The State also plans to move against PepsiCo for alleged environmental violations—including polluting of groundwater and over-consumption of water—in one of its factories in Kerala

India finally seems to be becoming more aware of environmental issues being caused by major multinational corporations operating in India. This is a welcome change from the way the country bungled on the Bhopal gas tragedy, with polluter Union Carbide getting away without even so much as a slap on the wrist, for the world's worst industrial disaster.

The Kerala government plans to set up a tribunal that will hear and award compensation claims against Coke for causing pollution and water depletion. However, Hindustan Coca-Cola Beverages Pvt Ltd (HCCB) is questioning the State government's action and is calling it 'biased'.

"We disagree with the recommendations of the High Powered Committee (HPC) and the proposed follow-up action. The said Committee, in our view, was set up with the pre-determined and unproven conclusion that the operations of HCCB have caused (a) loss to the residents of Plachimada (in Kerala's Palakkad district)," said Kamlesh Sharma, senior manager-public affairs & communications, HCCB, in a statement.

The statement further adds that the government committee or panel reviewing claims must determine through "scientific study and through established process of law" whether any damage was caused to the residents of Plachimada, and who was responsible for such damages.

The State Cabinet's decision is based on the report and recommendations of the HPC which was released on 22 March 2010, holding HCCB responsible for causing pollution and water depletion in Plachimada. The committee was headed by K Jayakumar, additional chief secretary, Kerala government. 

The tribunal will consider claims of compensation from HCCB relating to water and air pollution, loss of agricultural crops and animals, diseases affecting human beings in the surrounding area due to the excess withdrawal and pollution of groundwater & surface water by the company, according to the report which has been accepted by the State government. The tribunal will also consider claims related to loss of wages and loss of educational opportunities.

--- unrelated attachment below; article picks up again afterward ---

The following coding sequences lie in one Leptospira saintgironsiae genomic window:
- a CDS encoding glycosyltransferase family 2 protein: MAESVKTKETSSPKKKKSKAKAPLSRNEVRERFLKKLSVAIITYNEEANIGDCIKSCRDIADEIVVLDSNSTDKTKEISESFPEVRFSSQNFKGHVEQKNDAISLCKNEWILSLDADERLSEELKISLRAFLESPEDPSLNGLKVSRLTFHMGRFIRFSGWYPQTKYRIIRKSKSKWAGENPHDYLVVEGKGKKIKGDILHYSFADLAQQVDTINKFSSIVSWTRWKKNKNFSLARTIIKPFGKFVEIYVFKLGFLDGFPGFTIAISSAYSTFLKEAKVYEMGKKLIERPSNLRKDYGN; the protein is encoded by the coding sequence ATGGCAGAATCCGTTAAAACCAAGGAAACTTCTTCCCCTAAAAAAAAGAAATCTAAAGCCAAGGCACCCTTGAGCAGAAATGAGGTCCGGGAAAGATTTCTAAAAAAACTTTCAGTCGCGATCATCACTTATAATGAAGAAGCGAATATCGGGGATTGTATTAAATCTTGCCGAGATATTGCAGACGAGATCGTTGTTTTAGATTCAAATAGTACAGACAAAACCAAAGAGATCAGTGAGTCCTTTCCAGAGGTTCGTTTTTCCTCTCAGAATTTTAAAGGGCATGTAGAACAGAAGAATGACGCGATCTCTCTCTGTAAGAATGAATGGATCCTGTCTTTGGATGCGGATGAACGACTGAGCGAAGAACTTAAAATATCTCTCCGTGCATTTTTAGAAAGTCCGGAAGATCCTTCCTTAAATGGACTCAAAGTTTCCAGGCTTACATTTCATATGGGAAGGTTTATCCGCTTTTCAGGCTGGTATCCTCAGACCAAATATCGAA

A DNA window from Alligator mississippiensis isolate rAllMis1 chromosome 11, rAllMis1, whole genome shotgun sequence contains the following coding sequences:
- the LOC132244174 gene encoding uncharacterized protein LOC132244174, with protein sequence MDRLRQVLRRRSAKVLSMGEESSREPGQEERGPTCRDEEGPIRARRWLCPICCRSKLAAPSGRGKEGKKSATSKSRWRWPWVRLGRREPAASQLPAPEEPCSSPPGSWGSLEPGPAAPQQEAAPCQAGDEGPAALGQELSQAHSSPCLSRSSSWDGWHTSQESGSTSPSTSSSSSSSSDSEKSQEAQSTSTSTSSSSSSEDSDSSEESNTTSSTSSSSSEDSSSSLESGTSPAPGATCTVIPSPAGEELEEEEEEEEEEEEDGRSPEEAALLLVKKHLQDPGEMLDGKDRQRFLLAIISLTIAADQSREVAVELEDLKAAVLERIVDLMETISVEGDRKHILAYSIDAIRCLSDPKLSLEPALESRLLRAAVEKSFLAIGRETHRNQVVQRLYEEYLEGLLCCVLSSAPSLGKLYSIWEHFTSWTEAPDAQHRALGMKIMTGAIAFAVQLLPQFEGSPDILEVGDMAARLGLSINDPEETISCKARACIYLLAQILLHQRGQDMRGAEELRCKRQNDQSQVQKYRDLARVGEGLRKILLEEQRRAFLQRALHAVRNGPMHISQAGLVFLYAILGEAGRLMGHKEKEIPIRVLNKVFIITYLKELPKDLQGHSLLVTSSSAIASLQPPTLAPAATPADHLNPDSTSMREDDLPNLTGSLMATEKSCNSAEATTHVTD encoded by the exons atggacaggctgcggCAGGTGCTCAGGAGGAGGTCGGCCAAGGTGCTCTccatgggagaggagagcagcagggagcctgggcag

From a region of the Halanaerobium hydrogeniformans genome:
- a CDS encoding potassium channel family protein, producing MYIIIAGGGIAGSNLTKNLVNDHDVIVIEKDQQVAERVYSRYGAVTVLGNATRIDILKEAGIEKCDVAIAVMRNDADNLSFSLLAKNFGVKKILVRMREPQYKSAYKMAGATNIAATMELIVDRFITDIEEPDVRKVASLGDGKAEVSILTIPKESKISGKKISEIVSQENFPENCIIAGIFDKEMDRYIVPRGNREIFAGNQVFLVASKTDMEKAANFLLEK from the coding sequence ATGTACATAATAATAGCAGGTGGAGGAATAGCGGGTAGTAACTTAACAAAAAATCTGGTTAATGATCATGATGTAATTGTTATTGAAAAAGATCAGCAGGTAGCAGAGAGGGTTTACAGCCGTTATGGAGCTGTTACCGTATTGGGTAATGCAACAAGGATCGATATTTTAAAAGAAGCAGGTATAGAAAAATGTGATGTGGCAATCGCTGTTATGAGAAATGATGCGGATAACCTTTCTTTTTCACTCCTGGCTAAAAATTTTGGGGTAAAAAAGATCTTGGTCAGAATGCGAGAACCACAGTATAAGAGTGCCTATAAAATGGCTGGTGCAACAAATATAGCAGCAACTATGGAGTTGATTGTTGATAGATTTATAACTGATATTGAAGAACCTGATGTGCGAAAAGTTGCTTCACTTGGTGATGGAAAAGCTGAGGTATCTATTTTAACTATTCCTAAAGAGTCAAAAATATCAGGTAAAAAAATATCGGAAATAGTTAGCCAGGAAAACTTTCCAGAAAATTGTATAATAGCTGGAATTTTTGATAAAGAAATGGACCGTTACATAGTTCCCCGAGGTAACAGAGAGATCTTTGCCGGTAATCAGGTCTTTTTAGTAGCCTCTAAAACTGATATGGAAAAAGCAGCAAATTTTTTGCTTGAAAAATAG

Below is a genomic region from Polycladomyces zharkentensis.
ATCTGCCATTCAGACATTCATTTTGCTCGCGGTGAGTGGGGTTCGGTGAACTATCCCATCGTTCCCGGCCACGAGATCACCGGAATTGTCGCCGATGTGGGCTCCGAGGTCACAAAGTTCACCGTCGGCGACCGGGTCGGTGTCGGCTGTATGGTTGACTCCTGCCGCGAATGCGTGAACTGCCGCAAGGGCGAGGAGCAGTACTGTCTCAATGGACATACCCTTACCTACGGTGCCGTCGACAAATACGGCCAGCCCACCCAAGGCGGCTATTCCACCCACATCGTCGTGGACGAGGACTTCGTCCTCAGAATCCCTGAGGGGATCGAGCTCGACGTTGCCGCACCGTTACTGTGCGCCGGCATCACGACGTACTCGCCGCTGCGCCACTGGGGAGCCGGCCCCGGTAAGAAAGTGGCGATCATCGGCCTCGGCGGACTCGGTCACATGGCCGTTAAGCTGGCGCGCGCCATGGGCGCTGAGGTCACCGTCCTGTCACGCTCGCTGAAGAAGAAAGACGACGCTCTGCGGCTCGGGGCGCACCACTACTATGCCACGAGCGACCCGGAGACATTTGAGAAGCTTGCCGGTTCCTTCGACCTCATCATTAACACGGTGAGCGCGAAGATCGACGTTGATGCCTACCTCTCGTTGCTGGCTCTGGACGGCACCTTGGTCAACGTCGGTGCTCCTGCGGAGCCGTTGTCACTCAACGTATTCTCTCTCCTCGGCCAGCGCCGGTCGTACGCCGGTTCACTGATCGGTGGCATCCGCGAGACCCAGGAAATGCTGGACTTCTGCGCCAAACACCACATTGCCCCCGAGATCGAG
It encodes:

As per the 'polluter pays principle', the HPC had suggested that HCCB be made liable for Rs216 crore (around $48 million) for damages caused by the company's bottling operations in Plachimada. According to officials from Kerala's water ministry, the tribunal will be set up within three to six months.
But Coke remains adamant. "This (action by the State) is in spite of the fact that numerous scientific studies by independent experts and investigations by the government of Kerala itself have shown that HCCB is not the cause of local watershed issues," Mr Sharma said in his statement.

Since March 2004, the HCCB bottling plant in Plachimada has remained shut due to the community-led campaign challenging HCCB's alleged abuse of water resources.

Local activists who have been involved in the campaign to shut down HCCB's bottling plant and hold the company accountable for the damage it has caused, welcomed the move by the State government. "Coca-Cola has been forced to shut down its operations in Plachimada since 2004, and no amount of legal manoeuvring will help it change the final outcome. The best thing Coca-Cola can do is to accept the will of the people and the State-pack up, pay up and leave," said Amit Srivastava of the India Resource Center, an international campaigning organisation.

Coke's biggest competitor, PepsiCo, is also facing the heat in Kerala. The State is planning to take on PepsiCo's alleged environmental offences. NK Premachandran, Kerala's minister for water resources, told the State Assembly on Thursday (1st July) that the PepsiCo factory at Kanjikode (also situated in Kerala's Palakkad district) has been consuming water beyond the permitted norms and chemical effluents and solid waste from the factory have been polluting the groundwater.



Shadi Katyal

7 years ago

What environment issue we talking. It is just another anti MNC and sp[ecially USA company as taking refuge under the name of Bhopal case.
\Why are we so self destructibve. The anti Coke has been there for years but no one could prove anything and now we hear this.
Does India wants jobs and investment or not?
When we talk of environmental new slogan why dont we look at our streets and garbage piles all over the towns. cows roaming and leaving enough dung for millions of flies to grow and does that not poulte the water ?
We first clean our own filth before blame anyone.
Yes if coca cola has poulated , the company must pay for all the cleaning.
we have to stop chasingt MNC and investment out of India.
Wonder why the writer didnot state the number of employees einvolved if plant is shut down?????